Threat actors have been using several methods for credential stealing, which varies based on the environment and infrastructure of the system.
Most of the time, the threat actors dump the LSASS process to extract the account credentials.
For this, tools such as Mimikatz, which offers several suspicious features, can be used. However, most security products are focused on these kinds of malicious tools that the threat actors know.
Many new methods to dump LSASS memory that maliciously use legitimate tools have been discovered as a means of bypass detection.
Sysinternals’ ProcDump was a widely used tool for these purposes, but other methods were detected, such as Process Explorer, Task Manager, etc.
Moreover, due to the legitimate use of these tools by users, it is difficult to detect these suspicious activities and prevent their exploitation.
Compounding the problem are zero-day vulnerabilities like the MOVEit SQLi, Zimbra XSS, and 300+ such vulnerabilities that get discovered each month. Delays in fixing these vulnerabilities lead to compliance issues, these delay can be minimized with a unique feature on AppTrana that helps you to get “Zero vulnerability report” within 72 hours.
Hackers Abusing LSASS Process Memory
When a local user logs in, the NTLM authentication method is used, which is implemented at the “msv1_0.dll” that is loaded into the lsass.exe process. Since the process only has the NT hash for the password used for authentication, a threat actor faces difficulty in obtaining the plain-text password.
However, the threat actor can use multiple dictionary attacks to obtain the original password. In worst cases where a password cannot be obtained, the threat actor can log into the system using the stolen account’s NT hash using the NTLM protocol method.
This program has the feature to extract account credentials, which also provides a feature that uses basic commands to dump the LSASS process memory that can be used to display the extracted NT hash. Moreover, this is an open-source tool, and threat actors have a great history of using it in several high-profile attacks.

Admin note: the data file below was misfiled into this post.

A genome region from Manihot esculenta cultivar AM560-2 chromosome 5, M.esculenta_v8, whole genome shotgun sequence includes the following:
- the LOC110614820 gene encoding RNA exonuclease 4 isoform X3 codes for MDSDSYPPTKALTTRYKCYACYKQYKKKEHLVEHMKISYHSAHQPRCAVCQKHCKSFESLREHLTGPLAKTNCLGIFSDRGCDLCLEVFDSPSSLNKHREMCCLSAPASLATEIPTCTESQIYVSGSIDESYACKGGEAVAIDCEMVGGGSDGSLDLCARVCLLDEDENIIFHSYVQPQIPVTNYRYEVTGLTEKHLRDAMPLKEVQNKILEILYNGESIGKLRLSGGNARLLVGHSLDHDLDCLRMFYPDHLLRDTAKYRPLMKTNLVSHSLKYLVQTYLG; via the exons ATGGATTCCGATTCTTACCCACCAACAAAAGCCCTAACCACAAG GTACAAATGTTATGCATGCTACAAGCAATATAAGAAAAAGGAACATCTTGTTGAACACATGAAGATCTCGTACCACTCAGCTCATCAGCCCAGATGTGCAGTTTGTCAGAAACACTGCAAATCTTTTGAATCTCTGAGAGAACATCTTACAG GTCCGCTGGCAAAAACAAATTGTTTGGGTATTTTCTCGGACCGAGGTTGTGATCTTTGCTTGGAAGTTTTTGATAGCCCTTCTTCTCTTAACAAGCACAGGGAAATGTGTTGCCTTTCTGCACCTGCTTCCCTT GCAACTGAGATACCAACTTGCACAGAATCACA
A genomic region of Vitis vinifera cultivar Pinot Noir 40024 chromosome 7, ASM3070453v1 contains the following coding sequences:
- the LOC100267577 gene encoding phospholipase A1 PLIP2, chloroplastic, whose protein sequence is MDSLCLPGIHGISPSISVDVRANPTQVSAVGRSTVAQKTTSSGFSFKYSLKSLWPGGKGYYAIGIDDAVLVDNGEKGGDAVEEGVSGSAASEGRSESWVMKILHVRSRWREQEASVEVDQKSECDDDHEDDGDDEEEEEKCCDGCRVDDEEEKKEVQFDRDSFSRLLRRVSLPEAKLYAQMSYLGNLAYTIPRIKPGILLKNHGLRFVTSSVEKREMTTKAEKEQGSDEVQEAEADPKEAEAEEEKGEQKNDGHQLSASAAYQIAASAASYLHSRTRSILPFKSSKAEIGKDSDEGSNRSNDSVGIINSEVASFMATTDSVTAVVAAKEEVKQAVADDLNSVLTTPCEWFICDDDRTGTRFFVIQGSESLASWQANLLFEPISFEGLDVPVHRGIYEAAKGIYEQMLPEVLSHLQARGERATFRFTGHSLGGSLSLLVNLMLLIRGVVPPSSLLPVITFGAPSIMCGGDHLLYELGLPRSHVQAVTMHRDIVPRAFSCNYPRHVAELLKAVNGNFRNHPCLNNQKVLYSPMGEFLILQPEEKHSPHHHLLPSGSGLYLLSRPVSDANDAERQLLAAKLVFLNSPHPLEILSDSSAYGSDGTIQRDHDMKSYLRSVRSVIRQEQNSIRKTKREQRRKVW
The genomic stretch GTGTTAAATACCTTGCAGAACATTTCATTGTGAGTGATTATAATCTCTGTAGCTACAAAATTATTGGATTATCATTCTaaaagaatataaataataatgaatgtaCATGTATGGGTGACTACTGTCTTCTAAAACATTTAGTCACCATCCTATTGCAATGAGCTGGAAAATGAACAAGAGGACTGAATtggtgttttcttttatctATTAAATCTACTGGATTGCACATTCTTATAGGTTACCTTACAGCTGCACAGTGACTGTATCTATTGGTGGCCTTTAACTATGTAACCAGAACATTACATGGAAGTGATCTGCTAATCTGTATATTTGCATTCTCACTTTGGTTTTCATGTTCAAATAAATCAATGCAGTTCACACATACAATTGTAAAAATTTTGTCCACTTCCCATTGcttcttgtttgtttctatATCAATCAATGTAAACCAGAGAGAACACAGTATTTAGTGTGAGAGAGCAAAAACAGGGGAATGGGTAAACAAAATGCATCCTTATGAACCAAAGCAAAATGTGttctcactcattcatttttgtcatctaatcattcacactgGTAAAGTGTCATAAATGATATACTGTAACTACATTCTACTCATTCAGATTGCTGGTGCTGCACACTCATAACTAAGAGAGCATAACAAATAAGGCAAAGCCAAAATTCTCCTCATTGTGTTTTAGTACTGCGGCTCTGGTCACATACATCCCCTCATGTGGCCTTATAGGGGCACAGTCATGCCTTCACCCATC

sekurlsa::logonpasswords and sekurlsa::minidump are the commands used to dump the LSASS process memory, extract the NT hash, and extract the account credentials without directly accessing the LSASS process.
Sysinternals, currently owned by Microsoft, developed this tool, which supports the feature of dumping specific memories. Moreover, the ProcDump tool is a legitimate file signed with Microsoft’s certificate that threat actors regularly use to dump LSASS process memory.
This tool shows the process of ProcDump and extracts the created memory dump file by using Mimikatz to steal account credentials.
Also developed by Sysinternals, this tool can show a list of running processes, look up information, control processes, and has many other features. It also supports the dumping of specific process memories, which can be used to dump LSASS process memory to extract account credentials.
This is a default tool provided by Microsoft Windows OS, which will create no suspicions when account credentials are dumped. It also provides a complete overview of running processes, installed services, startup programs, and a kingdom of information for threat actors to use.
Like other tools, this tool also provides dumping of LSASS memory that can be used to extract account credentials.
This is a DLL file that is in charge of COM+ service features and is installed in Windows by default.
This file also offers a “Minidump” function that can be used to dump specific process memory, which, therefore, can be used by threat actors to dump LSASS process memory for credential extraction.
ASEC published a detailed report explaining the tool’s usage, functions, extraction methods, etc.